2013 MLS Golden Boot winner Camilo pulled the ultimate power play. Coming off a career season, he challenged the option MLS adds to its standard player contract by leaving for Liga MX without permission. Still under contract with Vancouver, but leveraging questions about the legality of the option year, Camilo managed to convince Liga MX side Queretaro that he was available. The Gallos Blancos put the Brazilian striker in their jersey, took a picture, and started one of the stranger controversies in MLS history.
In the end, Camilo got his way and Vancouver got a transfer fee (or a promise of one, anyway). Save a bit of schadenfreude (Queretaro is currently in the throes of financial problems and the players aren’t getting paid), the story now moves on to who will step in to fill Camilo’s boots in Vancouver.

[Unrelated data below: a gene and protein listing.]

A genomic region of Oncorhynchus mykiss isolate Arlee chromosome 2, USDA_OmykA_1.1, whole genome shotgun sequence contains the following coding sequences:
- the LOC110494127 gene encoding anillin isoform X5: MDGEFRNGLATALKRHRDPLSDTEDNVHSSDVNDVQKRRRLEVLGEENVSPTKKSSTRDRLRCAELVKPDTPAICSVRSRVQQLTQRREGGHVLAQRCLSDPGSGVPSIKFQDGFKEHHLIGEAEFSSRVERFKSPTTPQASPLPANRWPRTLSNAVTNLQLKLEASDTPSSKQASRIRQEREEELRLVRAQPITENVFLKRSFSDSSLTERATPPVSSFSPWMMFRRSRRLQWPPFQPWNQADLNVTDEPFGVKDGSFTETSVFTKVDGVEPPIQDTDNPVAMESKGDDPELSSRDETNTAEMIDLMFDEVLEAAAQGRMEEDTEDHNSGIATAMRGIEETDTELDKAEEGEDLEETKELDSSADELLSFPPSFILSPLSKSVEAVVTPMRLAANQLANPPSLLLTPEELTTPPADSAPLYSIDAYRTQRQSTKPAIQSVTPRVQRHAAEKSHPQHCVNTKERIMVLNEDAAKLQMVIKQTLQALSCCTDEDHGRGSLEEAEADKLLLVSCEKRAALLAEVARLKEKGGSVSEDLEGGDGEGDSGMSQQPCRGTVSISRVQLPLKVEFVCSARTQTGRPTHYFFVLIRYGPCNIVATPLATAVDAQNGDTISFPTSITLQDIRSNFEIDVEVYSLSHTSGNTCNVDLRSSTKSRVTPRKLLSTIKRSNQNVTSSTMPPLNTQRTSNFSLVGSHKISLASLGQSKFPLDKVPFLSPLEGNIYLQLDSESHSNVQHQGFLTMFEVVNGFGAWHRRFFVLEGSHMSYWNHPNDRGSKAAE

The Whitecaps have several young, talented options. It’s tough to know how new head coach Carl Robinson will replace the Brazilian’s scoring touch. Kakuta Manneh (6 goals in 2013) and Darren Mattocks (3 goals) figure to benefit most from the void, likely partnering with Scottish DP Kenny Miller. Former number one pick and Guadalajara trainee Omar Salgado is a dark horse candidate for more playing time.
The mystery of the Western Conference coaches
Coaching turnover is something of a theme in the Western Conference. Five teams are steaming into the new year under a different head coach than the one who finished 2013. Two clubs stand out however, in part because of the circumstances of their swaps and because they each come off of playoff appearances last season.
When Jason Kreis said his tearful goodbye to Real Salt Lake, the club he helped turn into a model MLS franchise and a perennial MLS Cup contender, the leadership chasm he left behind was immense. Rather than go outside of the family for a replacement, RSL chose to promote goalkeeper coach Jeff Cassar to the position.